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Five years is a super long PhD. If you can get it done in two or three years it makes more sense.



Well ... no. 5 is short.

My BS took 4 years. My MS took 2 years. My PhD (computational physics) took 7 years.

I was the fast one at my school. Some of my peers (high energy physics, nuclear, etc.) took 9+ years.

Then again, I met my former business partner (not at the time) while in grad school. I was 2 years into my research, and he was a fresh new assistant prof in CS. About 9 weeks younger than me. Ph.D. in CS in 3.5 years.


In computer science in the US, this is just false. Four years is the usual "officially expected" length of a PhD straight out of a bachelors' (which is the most common way to do a PhD in CS in the US). In practice it usually takes longer, sometimes much longer (seven+ years is not unheard of).

In the UK and Europe, shorter PhDs are much more common, in part because you're expected to do a master's before a PhD.

Even for two or three years, I don't think getting a computer science PhD is a good bet if your primary goal is making more money.


6.5 years is the average length in the US according to the NSF.

I tell students to expect 5-6 depending on whether you want to go to industry or academia.


> In the UK and Europe, shorter PhDs are much more common, in part because you're expected to do a master's before a PhD.

That’s true of Europe but it’s quite common to go straight from a Bschelor’s to a doctorate in the U.K. and many other former British Empire countries.


There are fields in the sciences (e.g., biology) where the PhD routinely takes 5-6 years on top of a bachelors, and you won't be hirable at the PhD level in academia and some parts of industry until after at least two multi-year postdocs.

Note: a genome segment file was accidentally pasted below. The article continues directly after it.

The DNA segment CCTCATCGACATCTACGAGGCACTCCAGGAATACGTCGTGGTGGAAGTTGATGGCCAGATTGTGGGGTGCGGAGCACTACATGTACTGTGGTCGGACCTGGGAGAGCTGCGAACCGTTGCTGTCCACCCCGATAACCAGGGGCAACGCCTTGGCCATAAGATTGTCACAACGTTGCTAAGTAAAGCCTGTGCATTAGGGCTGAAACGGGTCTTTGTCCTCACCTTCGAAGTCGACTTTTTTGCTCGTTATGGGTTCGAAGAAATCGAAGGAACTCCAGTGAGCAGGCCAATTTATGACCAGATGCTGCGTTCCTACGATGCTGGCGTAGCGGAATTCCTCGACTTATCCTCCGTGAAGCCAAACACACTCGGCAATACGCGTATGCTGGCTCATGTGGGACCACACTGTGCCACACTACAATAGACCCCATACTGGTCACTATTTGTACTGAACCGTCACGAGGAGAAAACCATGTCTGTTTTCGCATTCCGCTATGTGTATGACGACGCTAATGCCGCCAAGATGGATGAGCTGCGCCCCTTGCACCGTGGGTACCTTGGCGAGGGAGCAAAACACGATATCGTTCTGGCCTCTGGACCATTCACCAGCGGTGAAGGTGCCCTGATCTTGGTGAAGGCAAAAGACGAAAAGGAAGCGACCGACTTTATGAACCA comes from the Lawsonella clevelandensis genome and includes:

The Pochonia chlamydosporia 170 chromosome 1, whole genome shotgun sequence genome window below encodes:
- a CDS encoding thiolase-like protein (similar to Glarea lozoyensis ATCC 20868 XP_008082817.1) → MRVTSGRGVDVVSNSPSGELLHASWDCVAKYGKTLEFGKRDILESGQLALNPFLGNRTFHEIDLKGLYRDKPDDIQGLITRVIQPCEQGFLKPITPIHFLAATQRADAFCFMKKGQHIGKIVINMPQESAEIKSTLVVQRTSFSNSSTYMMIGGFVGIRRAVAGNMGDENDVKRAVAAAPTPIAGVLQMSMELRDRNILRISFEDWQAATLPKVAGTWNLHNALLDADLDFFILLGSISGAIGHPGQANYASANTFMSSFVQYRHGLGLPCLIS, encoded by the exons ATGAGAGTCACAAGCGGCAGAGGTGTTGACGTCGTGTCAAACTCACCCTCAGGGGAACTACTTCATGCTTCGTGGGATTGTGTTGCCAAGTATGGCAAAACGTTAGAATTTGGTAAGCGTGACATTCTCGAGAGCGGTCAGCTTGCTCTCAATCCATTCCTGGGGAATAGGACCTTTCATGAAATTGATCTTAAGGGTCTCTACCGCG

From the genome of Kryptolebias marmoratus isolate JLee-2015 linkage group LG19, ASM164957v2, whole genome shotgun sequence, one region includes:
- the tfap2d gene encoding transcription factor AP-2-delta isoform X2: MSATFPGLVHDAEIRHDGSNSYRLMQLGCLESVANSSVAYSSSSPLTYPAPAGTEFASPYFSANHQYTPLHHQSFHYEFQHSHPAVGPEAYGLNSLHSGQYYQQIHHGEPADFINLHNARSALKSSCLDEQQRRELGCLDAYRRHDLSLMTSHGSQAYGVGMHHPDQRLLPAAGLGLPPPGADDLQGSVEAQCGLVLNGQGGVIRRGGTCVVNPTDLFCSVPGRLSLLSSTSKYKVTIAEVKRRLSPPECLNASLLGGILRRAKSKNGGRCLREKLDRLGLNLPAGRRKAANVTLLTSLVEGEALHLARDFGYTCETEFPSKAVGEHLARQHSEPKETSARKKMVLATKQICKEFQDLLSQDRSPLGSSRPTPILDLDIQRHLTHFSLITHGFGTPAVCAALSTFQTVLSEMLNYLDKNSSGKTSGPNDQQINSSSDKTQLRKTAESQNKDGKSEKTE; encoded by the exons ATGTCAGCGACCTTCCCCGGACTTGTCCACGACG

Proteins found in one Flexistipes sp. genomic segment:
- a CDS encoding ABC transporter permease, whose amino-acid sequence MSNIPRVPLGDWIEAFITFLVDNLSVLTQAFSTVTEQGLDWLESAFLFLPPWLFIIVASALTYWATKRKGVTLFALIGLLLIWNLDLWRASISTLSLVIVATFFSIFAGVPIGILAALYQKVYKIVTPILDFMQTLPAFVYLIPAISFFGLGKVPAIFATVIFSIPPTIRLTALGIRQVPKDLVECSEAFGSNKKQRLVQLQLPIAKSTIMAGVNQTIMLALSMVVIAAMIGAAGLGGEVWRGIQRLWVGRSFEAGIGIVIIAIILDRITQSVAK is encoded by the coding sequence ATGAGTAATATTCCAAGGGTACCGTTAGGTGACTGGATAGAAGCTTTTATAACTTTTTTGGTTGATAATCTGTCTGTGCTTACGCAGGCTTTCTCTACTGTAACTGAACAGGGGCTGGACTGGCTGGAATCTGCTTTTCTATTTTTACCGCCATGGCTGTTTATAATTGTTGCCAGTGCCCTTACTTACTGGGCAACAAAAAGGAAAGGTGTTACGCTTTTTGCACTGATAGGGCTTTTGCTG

Physics as well.

When I finished up in the 90s, the market was flooded with applicants from the former soviet union as well as locals. I remember speaking to people I knew on hiring committees who told me of 1000+ applicants per open tenure track position at tier 2 and tier 3 schools.

Around that time I was looking at the postdoc train, saw where it (didn't quite) led, and chose a different path.


My PhD in experimental physics took seven years, which is also the average time to completion in that field.

The discrepancy here may be that "PhD time" in the US usually includes a masters, while it is counted separately elsewhere. That said, even if you break it down, my MS took 2 years and the PhD took another 5.


I assume the 5 years means starting with a Bachelors. At least in the US, it's fairly unheard of to finish a PhD in 3 years or less.


Yeah. As a chem PhD, the average tends toward 4.5-5.5ish.

Between classes, teaching, and genuinely getting things done, it's not a fast experience.

Also, you probably arent making a ton more unless you go for an industry job...which is a little bit the opposite of the Platonic independence supposedly at the heart of the training method.

But very few people I know want to be a PI.


Five years is not that long for a PhD in the US.

I took eight years but I also got married, worked full time, and started a company before I finished. By the time I graduated, the CS department had started taking a much firmer stance on timelines, with a desire for most students to graduate within six years or sooner.


That’s only true in Europe, the U.K. and non Canada Commonwealth. North America is different.




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